World Council of Churches Office of Communication
Press Release
150 route de Ferney, P.O. Box 2100, 1211 Geneva 2, Switzerland
E-mail: media

8 July 1999


The Sudan Ecumenical Forum, convened in Geneva, 5-7 July, by the World Council of Churches (WCC) in cooperation with Caritas Internationalis, has reaffirmed the joint position of the Sudan Council of Churches and the New Sudan Council of Churches with regard to peace in the Sudan.

In an appeal issued today in Geneva, the Sudan Ecumenical Forum stressed that "a just and lasting peace can only be achieved through meaningful and genuine dialogue; no party can maintain the illusion that a military victory is possible", and that "the best hope for achieving a comprehensive cease-fire and a lasting peace is the negotiating framework provided by the Intergovernmental Authority for Development (IGAD)".

The Sudan Ecumenical Forum was created in 1994 to provide a shared platform for advocacy between the churches of the Sudan and partner churches, church-related agencies and ecumenical councils in Africa, Europe and North America. Members of the Forum meet annually to coordinate efforts for peace with justice in the Sudan.

The appeal, which goes to the parties in the Sudan conflict - the government of Sudan and the Sudan People's Liberation Army (SPLA) - as well as to IGAD member states, the IGAD Partners Forum, the United Nations (UN) and the Organization of African Unity (OAU), continues as follows:

"...The people of the Sudan are suffering immeasurably as a result of the civil war which has raged in the South for 16 years. This war must be stopped, and the IGAD 'Declaration of Principles' for a lasting peace put in place without further delay.

A new round of negotiations will begin on 18 July in Nairobi, Kenya. We appeal to the government of the Sudan, to the leadership of the SPLA/M, to the member states of IGAD, and to the IGAD Partners Forum to spare no effort to ensure their success. We appeal especially to the two parties to the conflict to engage in an open-ended process of negotiation, and continue until they have made measurable progress towards an agreement and committed themselves to a fixed schedule for further negotiations on the detailed terms of a full settlement.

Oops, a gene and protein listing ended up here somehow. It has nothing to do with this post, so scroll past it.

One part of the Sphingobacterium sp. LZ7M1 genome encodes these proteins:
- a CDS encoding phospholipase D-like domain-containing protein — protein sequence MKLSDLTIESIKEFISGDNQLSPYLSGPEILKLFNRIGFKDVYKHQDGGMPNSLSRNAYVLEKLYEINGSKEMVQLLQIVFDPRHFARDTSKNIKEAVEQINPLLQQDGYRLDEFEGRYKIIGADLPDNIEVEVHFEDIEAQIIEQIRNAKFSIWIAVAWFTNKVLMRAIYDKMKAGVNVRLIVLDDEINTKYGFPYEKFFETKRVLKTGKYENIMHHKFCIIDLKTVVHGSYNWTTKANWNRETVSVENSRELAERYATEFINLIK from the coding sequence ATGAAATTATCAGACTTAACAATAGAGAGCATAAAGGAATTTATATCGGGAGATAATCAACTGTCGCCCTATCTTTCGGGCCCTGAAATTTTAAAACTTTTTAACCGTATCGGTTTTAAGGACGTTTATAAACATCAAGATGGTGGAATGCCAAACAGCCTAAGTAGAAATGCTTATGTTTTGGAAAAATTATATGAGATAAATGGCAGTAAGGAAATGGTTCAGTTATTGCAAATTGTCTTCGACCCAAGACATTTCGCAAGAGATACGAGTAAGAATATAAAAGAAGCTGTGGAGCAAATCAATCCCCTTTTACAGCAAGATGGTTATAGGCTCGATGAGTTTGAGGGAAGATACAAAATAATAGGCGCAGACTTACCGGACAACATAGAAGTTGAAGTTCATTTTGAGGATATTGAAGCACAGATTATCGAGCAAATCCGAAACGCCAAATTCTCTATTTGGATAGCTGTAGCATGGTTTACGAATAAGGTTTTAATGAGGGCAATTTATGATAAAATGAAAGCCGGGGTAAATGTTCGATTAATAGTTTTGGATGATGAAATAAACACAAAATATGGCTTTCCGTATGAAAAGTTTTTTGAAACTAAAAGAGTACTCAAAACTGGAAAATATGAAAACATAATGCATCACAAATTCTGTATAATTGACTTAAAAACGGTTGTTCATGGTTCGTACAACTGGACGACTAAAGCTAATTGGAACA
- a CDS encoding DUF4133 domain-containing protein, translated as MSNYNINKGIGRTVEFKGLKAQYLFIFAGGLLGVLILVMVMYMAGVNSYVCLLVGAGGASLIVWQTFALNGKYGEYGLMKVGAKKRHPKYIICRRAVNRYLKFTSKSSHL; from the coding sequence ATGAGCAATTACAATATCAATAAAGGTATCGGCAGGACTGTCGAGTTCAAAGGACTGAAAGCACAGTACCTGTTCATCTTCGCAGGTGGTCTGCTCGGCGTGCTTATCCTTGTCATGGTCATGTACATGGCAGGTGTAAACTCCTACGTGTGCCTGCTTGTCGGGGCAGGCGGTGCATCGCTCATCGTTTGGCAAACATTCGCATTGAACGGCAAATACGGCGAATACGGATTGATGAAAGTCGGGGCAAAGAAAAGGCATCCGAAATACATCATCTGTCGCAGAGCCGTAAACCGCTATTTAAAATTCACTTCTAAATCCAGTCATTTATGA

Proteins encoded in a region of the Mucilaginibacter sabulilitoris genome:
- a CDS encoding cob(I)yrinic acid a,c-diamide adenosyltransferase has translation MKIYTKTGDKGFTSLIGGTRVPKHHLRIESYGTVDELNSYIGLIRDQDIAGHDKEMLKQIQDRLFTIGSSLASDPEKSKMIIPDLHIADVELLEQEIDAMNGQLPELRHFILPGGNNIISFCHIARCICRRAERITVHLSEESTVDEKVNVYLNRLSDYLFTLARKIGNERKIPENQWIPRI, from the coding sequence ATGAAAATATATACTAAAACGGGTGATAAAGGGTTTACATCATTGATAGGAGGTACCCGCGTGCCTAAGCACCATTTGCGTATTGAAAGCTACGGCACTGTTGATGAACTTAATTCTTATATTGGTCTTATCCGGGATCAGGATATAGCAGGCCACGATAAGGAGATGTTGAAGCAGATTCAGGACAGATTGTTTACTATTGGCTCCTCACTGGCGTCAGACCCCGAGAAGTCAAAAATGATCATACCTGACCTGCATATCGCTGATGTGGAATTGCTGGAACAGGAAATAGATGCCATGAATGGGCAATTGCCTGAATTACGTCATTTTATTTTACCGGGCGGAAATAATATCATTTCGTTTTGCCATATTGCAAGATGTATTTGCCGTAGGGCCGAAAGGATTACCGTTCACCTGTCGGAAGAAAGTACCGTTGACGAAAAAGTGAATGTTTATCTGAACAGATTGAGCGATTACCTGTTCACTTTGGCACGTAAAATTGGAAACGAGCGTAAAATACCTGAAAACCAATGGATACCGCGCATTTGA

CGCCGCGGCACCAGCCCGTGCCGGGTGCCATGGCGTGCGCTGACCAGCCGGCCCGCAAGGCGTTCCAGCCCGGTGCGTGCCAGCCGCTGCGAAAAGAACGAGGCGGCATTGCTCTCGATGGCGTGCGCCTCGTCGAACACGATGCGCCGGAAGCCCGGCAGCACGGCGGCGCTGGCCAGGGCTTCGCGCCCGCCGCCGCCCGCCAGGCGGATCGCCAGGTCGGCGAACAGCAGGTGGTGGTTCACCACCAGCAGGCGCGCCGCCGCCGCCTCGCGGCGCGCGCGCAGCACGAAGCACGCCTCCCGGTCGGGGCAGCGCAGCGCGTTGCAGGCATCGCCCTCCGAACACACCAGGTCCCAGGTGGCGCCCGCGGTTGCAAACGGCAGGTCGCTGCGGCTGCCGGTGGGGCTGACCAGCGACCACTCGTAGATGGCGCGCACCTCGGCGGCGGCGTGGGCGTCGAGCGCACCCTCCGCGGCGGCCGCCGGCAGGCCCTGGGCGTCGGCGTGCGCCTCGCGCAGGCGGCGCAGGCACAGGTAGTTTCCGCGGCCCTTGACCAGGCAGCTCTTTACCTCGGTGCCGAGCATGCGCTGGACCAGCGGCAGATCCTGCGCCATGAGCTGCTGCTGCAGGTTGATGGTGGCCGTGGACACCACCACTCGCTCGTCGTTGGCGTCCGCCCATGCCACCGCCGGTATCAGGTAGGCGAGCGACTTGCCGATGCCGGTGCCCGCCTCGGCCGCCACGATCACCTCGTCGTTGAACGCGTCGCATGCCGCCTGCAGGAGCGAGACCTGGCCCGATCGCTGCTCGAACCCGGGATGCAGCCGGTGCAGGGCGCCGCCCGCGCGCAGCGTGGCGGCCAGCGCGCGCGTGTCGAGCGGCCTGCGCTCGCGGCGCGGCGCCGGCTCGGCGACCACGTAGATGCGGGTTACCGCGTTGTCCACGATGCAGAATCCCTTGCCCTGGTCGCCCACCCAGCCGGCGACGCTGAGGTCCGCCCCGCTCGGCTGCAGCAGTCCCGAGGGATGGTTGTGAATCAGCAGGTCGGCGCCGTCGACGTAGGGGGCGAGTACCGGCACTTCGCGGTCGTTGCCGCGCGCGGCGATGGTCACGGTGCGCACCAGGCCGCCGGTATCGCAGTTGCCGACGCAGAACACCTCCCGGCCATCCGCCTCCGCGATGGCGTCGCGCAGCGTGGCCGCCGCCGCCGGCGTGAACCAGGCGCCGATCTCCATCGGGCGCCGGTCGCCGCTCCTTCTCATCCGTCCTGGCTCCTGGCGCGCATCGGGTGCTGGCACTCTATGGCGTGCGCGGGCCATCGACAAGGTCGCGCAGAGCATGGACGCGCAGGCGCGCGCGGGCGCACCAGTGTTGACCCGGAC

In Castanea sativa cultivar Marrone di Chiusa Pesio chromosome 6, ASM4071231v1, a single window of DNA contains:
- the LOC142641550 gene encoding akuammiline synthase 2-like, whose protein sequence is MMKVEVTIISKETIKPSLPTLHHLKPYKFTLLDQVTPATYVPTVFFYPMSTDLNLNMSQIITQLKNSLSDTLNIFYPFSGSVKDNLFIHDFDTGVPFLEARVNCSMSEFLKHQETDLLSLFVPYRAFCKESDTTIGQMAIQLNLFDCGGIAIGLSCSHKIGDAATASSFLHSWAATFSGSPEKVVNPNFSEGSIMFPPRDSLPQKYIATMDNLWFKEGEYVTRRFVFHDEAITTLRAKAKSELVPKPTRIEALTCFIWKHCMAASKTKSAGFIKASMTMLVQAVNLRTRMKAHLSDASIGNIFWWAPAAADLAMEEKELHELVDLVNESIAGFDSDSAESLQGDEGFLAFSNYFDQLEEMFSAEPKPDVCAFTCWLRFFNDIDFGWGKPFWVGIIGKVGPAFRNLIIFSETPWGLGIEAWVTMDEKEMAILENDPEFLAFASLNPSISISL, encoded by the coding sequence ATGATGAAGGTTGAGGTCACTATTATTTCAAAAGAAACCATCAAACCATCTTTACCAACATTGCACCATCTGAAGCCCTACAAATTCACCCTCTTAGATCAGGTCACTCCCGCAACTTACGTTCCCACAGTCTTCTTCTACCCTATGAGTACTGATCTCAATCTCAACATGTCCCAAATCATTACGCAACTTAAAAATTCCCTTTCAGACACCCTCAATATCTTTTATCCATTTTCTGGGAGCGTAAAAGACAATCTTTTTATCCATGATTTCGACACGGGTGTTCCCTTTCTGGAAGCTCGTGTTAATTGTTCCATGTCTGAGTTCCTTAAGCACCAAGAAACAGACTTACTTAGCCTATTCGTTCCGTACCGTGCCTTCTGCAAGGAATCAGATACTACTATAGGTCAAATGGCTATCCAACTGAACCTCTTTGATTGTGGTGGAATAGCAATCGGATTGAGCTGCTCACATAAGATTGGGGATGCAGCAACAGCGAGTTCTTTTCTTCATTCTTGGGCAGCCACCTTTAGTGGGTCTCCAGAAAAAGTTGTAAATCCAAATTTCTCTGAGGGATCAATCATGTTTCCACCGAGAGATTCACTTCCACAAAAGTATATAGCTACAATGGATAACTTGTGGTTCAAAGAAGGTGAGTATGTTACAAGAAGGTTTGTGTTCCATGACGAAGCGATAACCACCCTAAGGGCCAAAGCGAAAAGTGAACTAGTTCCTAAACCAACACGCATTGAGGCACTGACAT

The conditions for success are there. The Sudanese people in both North and South manifestly desire peace. The government of Sudan and the Sudanese People's Liberation Army/Movement (SPLA/M) have both accepted the IGAD Declaration of Principles in 1998. The IGAD Partners Forum (IPF) has committed itself in Oslo in March 1999 to provide the necessary resources for an effective secretariat under the auspices of the Kenyan Ministry of Foreign Affairs to allow the IG

The political stalemate which has lasted for nearly a full year must be broken now. These talks must mark a turning point for peace. Neither the people of the Sudan nor the wider international community can accept anything less. The fighting must stop on all fronts, and the rights of the communities of Sudan to a peaceful environment, to equity, to democracy, to justice, to the reconstruction of the physical and social infrastructure, and to development must be realized without further delay."

For more information contact:
Karin Achtelstetter, Media Relations Officer
tel.: (+41 22) 791 6153 (office);
e-mail: media
Top of page

1999 press releases

WCC homepage

The World Council of Churches is a fellowship of churches, now 336, in more than 100 countries in all continents from virtually all Christian traditions. The Roman Catholic Church is not a member church but works cooperatively with the WCC. The highest governing body is the assembly, which meets approximately every seven years. The WCC was formally inaugurated in 1948 in Amsterdam, Netherlands. Its staff is headed by general secretary Konrad Raiser from the Evangelical Church in Germany.